Last week was a crazy week in our house. Not only was it Thanksgivukkah, but it was Nutcracker week–for me, the first Nutcracker week in almost thirty years.
I grew up with The Nutcracker. From the time I danced my first role as one of Mother Ginger’s clown children at the age of nine or ten until I left the world of professional ballet at the age of eighteen, October through December each year was dominated by my rehearsal and performance schedule. Long before my final performance, I knew the ballet so well I could hum the entire score, bar for bar, without missing a note.
That was a long time ago.
On Friday, eight-year-old “Emmie” performed in her first Nutcracker. She was a polichinelle, another name for the same role as my first. Weeks of rehearsals culminated in a grueling, long-weekend schedule: a stage rehearsal and opening-night performance on Friday, three performances on Saturday and two performances on Sunday.
Emmie had been anticipating this Nutcracker since the summer. It was the first year she was old enough to audition, and if I say she was excited, I’m making a considerable understatement. But I wondered how an eight-year-old who still needs at least ten hours of sleep each night would cope with the demands of the weekend.
Adrenaline and enthusiasm won. Fatigue hit Emmie as soon as opening night was over, but she kept going. For three days, she didn’t argue with anything anyone asked of her, made it to the theater on time, ate only healthy food, rested when she could, followed all the rules, danced her role on stage, let me scrub off her makeup and did it all again.
The Nutcracker allowed Emmie to grow in ways nothing else has. Her dance studio appears to be blessed with a kind, thoughtful group of older girls, who reached out to the younger ones during rehearsals and backstage at the theater and made them feel included throughout the production. Emmie had the opportunity both to see and to participate in the production of a ballet from audition to performance, and it opened her eyes to the diversity and quality of work involved, giving her something concrete to think about for the coming years. Her polichinelle had a specific, individual role in the ballet, for just a few seconds, but that tiny role helped her see how every small piece of a larger work is critical to the whole and made her feel integral to something bigger than herself.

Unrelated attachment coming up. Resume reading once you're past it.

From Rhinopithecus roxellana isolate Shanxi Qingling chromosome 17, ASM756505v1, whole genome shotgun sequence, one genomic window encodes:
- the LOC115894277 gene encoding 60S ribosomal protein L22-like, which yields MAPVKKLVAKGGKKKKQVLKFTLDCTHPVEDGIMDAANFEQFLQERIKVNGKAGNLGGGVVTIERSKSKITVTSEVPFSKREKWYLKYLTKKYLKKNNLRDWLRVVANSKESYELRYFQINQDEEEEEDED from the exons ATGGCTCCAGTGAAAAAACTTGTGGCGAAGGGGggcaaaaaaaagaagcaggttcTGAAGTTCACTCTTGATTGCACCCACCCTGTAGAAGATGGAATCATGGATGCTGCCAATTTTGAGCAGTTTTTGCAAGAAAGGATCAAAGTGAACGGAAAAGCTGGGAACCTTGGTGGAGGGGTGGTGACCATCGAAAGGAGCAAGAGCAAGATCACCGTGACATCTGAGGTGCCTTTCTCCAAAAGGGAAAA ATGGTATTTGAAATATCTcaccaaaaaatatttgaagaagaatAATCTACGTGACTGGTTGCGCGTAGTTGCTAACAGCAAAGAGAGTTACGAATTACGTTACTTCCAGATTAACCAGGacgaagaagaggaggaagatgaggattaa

Emmie closed out her first Nutcracker with only one regret: that she has to wait a year to repeat the experience.
I, too, discovered a new role to play in the world of ballet: the mom-chaperone. I did what all parents do in terms of making sure Emmie had everything she needed, getting her where she needed to be, etc. As a chaperone, I and the other “mandatory volunteers” escorted kids from their dressing room to the backstage area, applied make-up to young faces, and tried to keep the kids fed and the chaos in their dressing room under control.
Several times when my chaperone responsibilities were temporarily complete, I asked Emmie if she wanted me to stay or if it would be okay with her if I left for a while.
Each time, she nodded. “Yes, I’m okay. You can go.” A few times, she waved the back of her hand away from her. Once, backstage, she actually turned me around–while smiling–and gently pushed me in the direction of the door.
At dinner one night with a few other moms and kids–the kids seated at one end of the table, the moms at the other–I mentioned Emmie’s new independent streak. I told them how I was used to this sort of behavior from my older child, but not from Emmie.
“Oh,” said one of the moms, “does it make you sad?”
I thought for a moment before answering her, because her question made me feel like I should feel sad. But then I told her the truth. “No. I’m not sad. I’m proud of her. She’s finding her place. She’s ready for this.”
But now I’ll tell you another truth. On Saturday, I finally got to sit in the audience and watch my little girl dance on stage the first role I’d ever danced in a real ballet. I smiled a classic, proud-parent smile on my face the entire time she was on stage. But though I was not sad, I also cried.